While traditionally only a small proportion of the Chinese population were covered by PHI, those who were covered were often able to access high cost innovative therapies not yet available through the NRDL/PRDL. Increasing urbanisation and a growing middle class has resulted in a deepening penetration of PHI, with an estimated 5% of China’s population now covered, representing more than the entire population of the UK.
Over the past few years, China has recognised the barriers that new products trying to launch face and has implemented numerous changes designed to overcome these:
China is moving away from certifying clinical trial sites, allowing more hospitals to participate in research. A US-style clinical trial application system has been adopted which will reduce the wait to initiate a clinical trial to 60 days – a significant time saving from the historic 8-12 month wait.
China has relaxed the requirement to include East-Asian populations in their trials, accepting trials which have been conducted outside of East-Asian countries.
Manufacturers can request to have a priority review when registering a new therapy with the NMPA (National Medical Products Association, formerly the CFDA), as long as one of the criteria is met, notably:
AstraZeneca’s roxadustat, developed in partnership with Chinese company Fibrogen, has attained marketing authorisation through this priority review pathway for use in anaemia caused by chronic kidney disease for patients who are on dialysis. China is the first country to approve the therapy and AstraZeneca will be looking to launch the therapy in the latter half of 2019.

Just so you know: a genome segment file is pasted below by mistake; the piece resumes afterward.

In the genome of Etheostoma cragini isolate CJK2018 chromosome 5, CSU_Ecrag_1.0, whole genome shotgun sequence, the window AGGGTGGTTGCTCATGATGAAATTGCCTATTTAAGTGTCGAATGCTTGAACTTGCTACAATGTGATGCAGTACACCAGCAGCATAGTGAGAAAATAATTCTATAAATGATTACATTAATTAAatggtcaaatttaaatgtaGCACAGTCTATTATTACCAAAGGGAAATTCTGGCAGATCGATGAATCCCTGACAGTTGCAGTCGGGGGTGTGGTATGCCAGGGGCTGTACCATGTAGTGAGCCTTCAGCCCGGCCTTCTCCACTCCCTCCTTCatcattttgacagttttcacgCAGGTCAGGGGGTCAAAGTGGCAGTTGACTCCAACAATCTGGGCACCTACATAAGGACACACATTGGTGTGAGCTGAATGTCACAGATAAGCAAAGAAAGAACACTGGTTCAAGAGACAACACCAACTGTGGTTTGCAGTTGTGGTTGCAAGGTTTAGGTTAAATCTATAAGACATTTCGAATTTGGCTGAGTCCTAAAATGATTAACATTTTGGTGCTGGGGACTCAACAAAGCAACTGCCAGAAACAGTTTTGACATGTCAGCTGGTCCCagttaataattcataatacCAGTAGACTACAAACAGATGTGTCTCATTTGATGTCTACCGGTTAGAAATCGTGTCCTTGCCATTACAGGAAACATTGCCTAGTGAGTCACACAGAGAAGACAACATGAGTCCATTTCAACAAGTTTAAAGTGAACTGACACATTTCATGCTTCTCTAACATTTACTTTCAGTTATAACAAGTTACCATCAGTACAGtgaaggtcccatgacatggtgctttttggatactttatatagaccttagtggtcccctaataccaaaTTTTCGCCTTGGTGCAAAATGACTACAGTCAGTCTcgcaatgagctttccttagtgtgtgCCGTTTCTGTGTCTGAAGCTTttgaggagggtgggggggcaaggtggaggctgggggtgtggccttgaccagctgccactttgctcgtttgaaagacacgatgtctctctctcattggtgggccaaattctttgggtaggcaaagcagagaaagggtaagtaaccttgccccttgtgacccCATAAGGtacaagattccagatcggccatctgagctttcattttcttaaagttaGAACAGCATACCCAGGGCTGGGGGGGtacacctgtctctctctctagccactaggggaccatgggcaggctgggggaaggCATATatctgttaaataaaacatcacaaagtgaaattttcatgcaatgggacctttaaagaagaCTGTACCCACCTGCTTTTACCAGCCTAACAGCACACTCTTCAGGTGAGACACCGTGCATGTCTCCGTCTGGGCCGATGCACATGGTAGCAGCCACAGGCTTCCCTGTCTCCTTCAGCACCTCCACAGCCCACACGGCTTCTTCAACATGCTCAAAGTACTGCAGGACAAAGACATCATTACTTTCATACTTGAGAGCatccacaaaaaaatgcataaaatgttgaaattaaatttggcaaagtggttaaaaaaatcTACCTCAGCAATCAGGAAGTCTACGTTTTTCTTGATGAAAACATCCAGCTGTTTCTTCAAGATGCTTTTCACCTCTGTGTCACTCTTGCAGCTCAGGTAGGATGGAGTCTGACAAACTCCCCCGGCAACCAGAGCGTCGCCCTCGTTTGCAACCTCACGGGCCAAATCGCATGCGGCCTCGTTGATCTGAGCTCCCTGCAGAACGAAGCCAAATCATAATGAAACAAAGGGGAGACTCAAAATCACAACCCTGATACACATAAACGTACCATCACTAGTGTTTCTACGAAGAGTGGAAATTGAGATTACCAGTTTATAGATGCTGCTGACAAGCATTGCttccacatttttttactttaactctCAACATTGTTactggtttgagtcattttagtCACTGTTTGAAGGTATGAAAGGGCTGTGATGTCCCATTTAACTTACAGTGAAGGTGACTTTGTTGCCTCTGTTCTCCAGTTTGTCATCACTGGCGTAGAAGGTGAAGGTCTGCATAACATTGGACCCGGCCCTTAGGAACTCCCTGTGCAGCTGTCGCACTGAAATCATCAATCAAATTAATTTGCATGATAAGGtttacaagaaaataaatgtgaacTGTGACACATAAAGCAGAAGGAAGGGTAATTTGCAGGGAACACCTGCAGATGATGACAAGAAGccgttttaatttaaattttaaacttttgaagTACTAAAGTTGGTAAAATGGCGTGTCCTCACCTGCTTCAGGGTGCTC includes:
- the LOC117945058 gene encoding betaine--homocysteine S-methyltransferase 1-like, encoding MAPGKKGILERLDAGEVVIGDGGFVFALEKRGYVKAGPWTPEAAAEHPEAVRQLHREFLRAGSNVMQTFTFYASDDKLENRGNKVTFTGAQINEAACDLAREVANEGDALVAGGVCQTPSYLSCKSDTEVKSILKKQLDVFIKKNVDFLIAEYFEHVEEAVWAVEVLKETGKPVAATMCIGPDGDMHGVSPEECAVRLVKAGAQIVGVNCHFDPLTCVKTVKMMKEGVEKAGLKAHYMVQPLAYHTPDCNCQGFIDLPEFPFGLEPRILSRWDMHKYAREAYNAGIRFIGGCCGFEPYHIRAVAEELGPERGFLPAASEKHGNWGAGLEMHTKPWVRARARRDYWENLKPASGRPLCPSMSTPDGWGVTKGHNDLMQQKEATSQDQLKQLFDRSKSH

The recent updates to the NRDL and in particular, the price negotiation mechanism, offer more clarity to manufacturers.
Transparency in price negotiation mechanism
A list of potential candidates for inclusion onto the NRDL is drawn up by a committee of physicians, medical insurance and pharmaceutical company experts. Manufacturers are not able to proactively submit their products. Once the list is determined, two groups are formed to review each of the drugs independently. The groups then come together and set a target negotiation price, which is confidential. Manufacturers are then invited to offer a price for their product. If the offered price is ≤15% of the governments’ target price, the manufacturer and government will enter a negotiation. If the price offer from the manufacturer is >15% of the target price, negotiations will cease and fail.
More frequent updates
China is also committing to updating the NRDL, with two recent updates in 2017/2018 and another expected to occur in August/September 2019. In 2017, 44 products entered negotiations, of which 36 were successful. In the most recent oncology-specific update in 2018, 17 oncology drugs were included on the NRDL, of which 15 were from multinational companies.
MEAs are starting to be introduced into the private sector. The contracts go beyond the ‘buy A, get B free’ model and have specific criteria agreed by the PHIs and manufacturer.
Ibrance (palbociclib) initially launched in China using an MEA through payment by performance. Ibrance is given at a 35% discount if the enrolled patient progresses in four months. Pfizer are accepting no more than 500 patients on this scheme across 34 cities and are collaborating with China’s largest commercial insurers, People’s Insurance Company of China and MediTrust Health, a Shanghai based firm that offers healthcare financing services. This payment-by-performance model provides an opportunity for Pfizer to better understand Ibrance’s response in Chinese patients and can help in generating post-marketing and real-world data to further support its use in this population.